What I liked the best was the idea of traveling through doors into other worlds. What a pity - to me! - that this was a story about the act of traveling and not about where the travel leads to. There's a metaphor there, I'm sure, but the more I read, the more I wanted this to go a different direction and I will say that in the back of my mind there was this memory... 
I just had to google it and I've quickly came across the name of a TV series from the 90s, of which I remember watching some episodes, titled Sliders. It was about characters traveling into other worlds through a wormhole of some kind. The series was about them trying to go back to their world and while they were stuck on another, the episode would be about that. I think I can say the idea of this book is quite similar in the concept, if not in the execution.

This said, the mrs Harrow's story is more about how January learns things and starts to think for herself and how that might lead her to a future where he helps others with some skills she develops in the meantime, as well as looking for her parents whom she believes were killed but she still hopes perhaps this isn't true. As I've said, I liked the story in general and many of the situations described, I liked the pace from a certain point on, but as a whole I did expect this to be better. I also agree with some readers who wish the heroine had been older, since other elements could have been achieved better if that had been the case.

All things considered, this wasn't too bad and in the end I have to say it was a worthy reading experience, but I did hope for a slightly different type of narrative, yes.
Grade: 7/10

Tuesday, November 14, 2023

Barbara Claypole White - The Unfinished Garden

James Nealy is haunted by irrational fears and inescapable compulsions. A successful software developer, he's thrown himself into a new goal-to finally conquer the noise in his mind. And he has a plan. He'll confront his darkest fears and build something beautiful: a garden. When he meets Tilly Silverberg, he knows she holds the key...even if she doesn't think so.
After her husband's death, gardening became Tilly's livelihood and her salvation. Her thriving North Carolina business and her young son, Isaac, are the excuses she needs to hide from the world. So when oddly attractive, incredibly tenacious James demands that she take him on as a client, her answer is a flat no.
When a family emergency lures Tilly back to England, she's secretly glad. With Isaac in tow, she retreats to her childhood village, which has always stayed obligingly the same. Until now. Her best friend is keeping secrets. Her mother is plotting. Her first love is unexpectedly, temptingly available. And then James appears on her doorstep.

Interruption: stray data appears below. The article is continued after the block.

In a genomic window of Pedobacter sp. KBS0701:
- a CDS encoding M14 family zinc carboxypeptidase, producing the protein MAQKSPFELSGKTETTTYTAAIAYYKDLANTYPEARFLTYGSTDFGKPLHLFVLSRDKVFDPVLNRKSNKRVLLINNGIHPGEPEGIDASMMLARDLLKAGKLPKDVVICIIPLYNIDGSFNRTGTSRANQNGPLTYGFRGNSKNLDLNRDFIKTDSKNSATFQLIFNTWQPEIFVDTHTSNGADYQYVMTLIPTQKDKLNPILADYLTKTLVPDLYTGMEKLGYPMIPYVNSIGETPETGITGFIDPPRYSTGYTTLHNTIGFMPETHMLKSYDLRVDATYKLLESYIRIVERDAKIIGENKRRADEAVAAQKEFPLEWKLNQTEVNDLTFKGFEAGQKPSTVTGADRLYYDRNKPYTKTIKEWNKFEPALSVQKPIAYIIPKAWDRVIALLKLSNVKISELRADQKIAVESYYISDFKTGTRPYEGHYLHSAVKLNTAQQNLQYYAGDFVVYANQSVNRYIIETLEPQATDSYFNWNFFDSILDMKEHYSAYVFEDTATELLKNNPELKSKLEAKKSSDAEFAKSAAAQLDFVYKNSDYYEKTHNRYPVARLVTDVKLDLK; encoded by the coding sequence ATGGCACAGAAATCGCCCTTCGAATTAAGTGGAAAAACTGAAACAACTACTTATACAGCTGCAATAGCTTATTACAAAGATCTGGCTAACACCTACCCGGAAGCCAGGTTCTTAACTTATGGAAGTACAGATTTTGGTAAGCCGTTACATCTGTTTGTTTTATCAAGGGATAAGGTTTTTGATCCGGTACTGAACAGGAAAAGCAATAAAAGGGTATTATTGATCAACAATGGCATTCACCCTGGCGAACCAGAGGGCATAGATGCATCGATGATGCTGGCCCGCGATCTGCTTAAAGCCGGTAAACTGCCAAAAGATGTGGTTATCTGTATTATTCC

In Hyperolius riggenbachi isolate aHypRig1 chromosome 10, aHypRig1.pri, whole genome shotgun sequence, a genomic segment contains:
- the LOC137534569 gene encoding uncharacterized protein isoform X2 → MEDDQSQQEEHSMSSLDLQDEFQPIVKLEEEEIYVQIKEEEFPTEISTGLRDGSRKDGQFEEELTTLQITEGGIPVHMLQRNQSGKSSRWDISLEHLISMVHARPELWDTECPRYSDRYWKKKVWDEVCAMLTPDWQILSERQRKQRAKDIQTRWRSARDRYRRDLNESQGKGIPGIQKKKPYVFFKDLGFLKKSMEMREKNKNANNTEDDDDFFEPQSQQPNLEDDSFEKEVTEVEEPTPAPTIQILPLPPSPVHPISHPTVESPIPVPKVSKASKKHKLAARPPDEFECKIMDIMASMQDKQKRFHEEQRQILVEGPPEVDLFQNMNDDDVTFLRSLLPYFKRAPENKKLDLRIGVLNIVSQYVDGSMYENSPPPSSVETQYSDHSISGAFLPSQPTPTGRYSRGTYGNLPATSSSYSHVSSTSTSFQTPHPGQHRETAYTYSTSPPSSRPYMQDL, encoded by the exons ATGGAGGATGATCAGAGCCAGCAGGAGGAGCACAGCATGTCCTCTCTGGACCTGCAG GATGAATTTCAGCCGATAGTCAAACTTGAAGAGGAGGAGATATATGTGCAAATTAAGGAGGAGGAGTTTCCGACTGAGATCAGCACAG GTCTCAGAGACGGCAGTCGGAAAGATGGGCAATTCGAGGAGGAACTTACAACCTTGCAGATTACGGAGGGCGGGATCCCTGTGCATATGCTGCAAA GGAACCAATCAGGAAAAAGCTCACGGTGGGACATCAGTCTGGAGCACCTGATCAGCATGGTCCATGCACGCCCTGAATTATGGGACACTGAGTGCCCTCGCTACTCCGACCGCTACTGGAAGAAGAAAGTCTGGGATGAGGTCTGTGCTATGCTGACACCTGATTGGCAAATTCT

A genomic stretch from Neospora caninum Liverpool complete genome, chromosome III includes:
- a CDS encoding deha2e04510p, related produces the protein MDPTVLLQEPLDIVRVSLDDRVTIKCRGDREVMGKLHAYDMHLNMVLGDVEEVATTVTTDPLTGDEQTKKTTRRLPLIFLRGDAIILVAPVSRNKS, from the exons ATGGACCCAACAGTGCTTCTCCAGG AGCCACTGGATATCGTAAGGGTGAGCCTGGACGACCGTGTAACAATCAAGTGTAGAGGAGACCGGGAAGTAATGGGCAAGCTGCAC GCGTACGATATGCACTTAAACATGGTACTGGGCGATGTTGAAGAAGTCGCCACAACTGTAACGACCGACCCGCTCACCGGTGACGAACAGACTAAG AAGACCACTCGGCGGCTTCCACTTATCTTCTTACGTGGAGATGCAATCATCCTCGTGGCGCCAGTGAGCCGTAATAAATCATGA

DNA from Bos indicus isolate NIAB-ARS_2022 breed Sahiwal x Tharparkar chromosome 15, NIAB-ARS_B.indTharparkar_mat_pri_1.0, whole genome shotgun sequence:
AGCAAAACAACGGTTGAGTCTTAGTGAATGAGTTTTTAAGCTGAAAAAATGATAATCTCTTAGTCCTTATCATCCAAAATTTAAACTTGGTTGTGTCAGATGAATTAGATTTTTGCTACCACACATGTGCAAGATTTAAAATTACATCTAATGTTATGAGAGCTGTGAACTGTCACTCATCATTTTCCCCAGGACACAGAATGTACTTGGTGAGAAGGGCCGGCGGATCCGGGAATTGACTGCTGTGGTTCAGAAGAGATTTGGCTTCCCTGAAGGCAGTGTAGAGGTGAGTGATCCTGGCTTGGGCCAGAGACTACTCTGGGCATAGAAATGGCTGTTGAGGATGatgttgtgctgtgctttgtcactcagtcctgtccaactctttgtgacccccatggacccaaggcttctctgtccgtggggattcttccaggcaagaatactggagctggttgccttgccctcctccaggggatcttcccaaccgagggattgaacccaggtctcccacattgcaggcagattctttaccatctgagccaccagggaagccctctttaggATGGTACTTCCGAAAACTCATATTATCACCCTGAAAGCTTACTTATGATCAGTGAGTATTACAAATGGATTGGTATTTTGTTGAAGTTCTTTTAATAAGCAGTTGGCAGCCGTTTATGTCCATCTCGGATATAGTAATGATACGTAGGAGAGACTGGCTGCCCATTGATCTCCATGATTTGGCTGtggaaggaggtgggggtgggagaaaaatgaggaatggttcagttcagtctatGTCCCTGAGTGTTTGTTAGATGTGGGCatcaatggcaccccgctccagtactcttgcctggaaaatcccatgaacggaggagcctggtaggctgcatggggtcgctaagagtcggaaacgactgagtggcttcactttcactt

Away from home, James and Tilly forge an unlikely bond, tenuous at first but taking root every day. And as they work to build a garden together, something begins to blossom between them-despite all the reasons against it.

Comment: I decided I would want to read this book after seeing a very high praise of it in one blog I follow. I have not paid much attention to reviews so I would not be influenced, but now that I have read the book, I must say I still expected a bit more...

In this contemporary romance, we meet Tilly, a young widow with a son, who is still feeling the guilt over the way her husband died. Tilly is from England but has been living the US for years and she has a small nursery business, although her partner wants them to expand, she feels what she has is enough, since she doesn't really want others to notice her. Things change when James Nealy, a 45 year old man, already retired because of his financial security, asks her to help him with a garden. The thing is, James has OCD and he believes that facing his huge fear of dirt will be an important step to quiet down his thoughts, but Tilly's "no" is in no way whatsoever a deterrent to him.
Suddenly, Tilly has the perfect excuse, her mother back in England fell and now needs some help, so Tilly and her son Isaac go back and this might mean James will give up. However, James now has the obsession of getting Tilly's help and the truth is that there is some spark between them...

This a slow paced novel, with interesting subjects being presented and a romance developing between two people who are dealing with personal issues which aren't as easy as they might seem to those not going through similar situations. I was quite curious to see how the author would mix up everything and still achieve a good result. I think that the important things were well done but I confess I expected the overall effect to have more harmony.